SwitchCore Ships Chips Galore
Three years ago SwitchCore was the first vendor to bring out a 16-port chip for Gigabit Ethernet switching, which it called the CXE-16. This device contains all the main functions required to make an Ethernet switch, enabling vendors to throw together Ethernet boxes quickly and cheaply. Sixteen ports was a major boost in density at the time.
SwitchCore has chalked up several big-name customers for its chips, such as Allied Telesyn Inc., 3Com Corp. (Nasdaq: COMS), and Huawei Technologies Co. Ltd. Further testimony to the success of the product comes from a reseller agreement with Intel Corp. (Nasdaq: INTC), which sells the CXE-16 under its own name, according to John Vigilante, SwitchCore's director of business development.
But three years is a long time. Other chip makers, like Marvell Technology Group Ltd. (Nasdaq: MRVL) and Vitesse Semiconductor Corp. (Nasdaq: VTSS) have had plenty of chance to catch up and overtake SwitchCore's achievement. Both introduced 24-port devices this year (see Vitesse Courts GigE Market).
SwitchCore hasn't been resting on its laurels, says Vigilante [ed. note: Vigilantes never rest]. Getting its existing products through Intel's rigorous qualification process has kept the company busy. Simultaneously, engineers have been developing the next generation of chips with 28 ports under the brand name Xpeedium2, as well as support for the latest networking features such as Multiprotocol Label Switching (MPLS) and IPv6, which is important for addressing the Asian market.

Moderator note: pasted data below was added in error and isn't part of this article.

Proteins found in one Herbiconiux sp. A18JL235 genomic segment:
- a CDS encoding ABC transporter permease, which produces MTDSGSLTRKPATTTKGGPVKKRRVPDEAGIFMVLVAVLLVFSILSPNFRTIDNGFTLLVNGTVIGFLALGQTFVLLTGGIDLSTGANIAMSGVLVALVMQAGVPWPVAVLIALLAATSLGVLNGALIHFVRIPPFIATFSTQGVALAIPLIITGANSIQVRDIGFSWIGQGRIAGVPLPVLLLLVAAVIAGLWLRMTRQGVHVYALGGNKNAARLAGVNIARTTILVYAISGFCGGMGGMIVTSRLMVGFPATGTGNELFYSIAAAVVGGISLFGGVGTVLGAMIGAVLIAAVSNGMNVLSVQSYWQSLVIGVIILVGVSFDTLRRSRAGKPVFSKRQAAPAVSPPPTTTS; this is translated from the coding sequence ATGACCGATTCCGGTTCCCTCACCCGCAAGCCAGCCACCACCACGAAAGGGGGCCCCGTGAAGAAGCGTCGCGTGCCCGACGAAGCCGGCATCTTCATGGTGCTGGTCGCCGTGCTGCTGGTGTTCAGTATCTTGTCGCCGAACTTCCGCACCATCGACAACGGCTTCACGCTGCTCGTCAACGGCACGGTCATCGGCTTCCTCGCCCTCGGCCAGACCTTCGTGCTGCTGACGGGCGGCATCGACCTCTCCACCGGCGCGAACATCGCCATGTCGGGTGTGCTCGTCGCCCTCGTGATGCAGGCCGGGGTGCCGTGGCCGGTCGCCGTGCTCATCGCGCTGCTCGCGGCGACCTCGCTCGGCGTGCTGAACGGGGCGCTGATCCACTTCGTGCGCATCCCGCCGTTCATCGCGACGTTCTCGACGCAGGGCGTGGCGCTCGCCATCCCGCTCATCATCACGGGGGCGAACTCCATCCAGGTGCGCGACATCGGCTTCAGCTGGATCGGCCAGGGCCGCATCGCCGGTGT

Twenty-eight ports may sound like an odd number. In fact, it comprises 24 user ports of Gigabit Ethernet -- bringing SwitchCore in line with its competitors -- and four extra 10/100/1000 ports. These extra ports boost the overall performance by, for example, passing data to a network processor for exception processing.
First to ship in December will be the CXE-2130, which is a Layer 2/3/4 switch, and the CXE-2032, which is a Layer 2/4 switch. Compared to the earlier CXE-16, it contains various improvements, including the ability to support up to 1,024 classes of service -- making it possible to specify different QOS for individual customers, according to Vigilante.
Following in May 2004 will be the CXE-2230, which adds MPLS and IPv6 capabilities to the mix.
SwitchCore is also introducing a couple of chips aimed at enterprise applications with 24 Fast Ethernet ports and four Gigabit Ethernet ports, which provide a convenient way to hook up to an optical transport link. CXE-1100 will be ready first, followed next year by CX-E1200, which is the MPLS/IPv6 version.
Vigilante believes that the Fast Ethernet chips, rather than the more sexy Gigabit Ethernet parts, may hold the key to the company's fortunes. "Since the DSL aggregation market in Asia has taken off, we see our CXE-1000 numbers following suit," he says.
Despite SwitchCore's apparent success with its first generation of chips, it still has a tiny market share -- between 1 and 2 percent of Ethernet ports shipped, according to figures from Dell'Oro Group. Broadcom Corp. (Nasdaq: BRCM) is the market leader, thanks to its dominance in Fast Ethernet.
The CXE-1100 is priced at $203, the CXE-2032 at $221 and the CXE-2130 at $458, all in sample quantities. Pricing is not currently available for the CXE-1200 and 2230 products. All products come in a 960-pin BGA package.
— Pauline Rigby, Senior Editor, Light Reading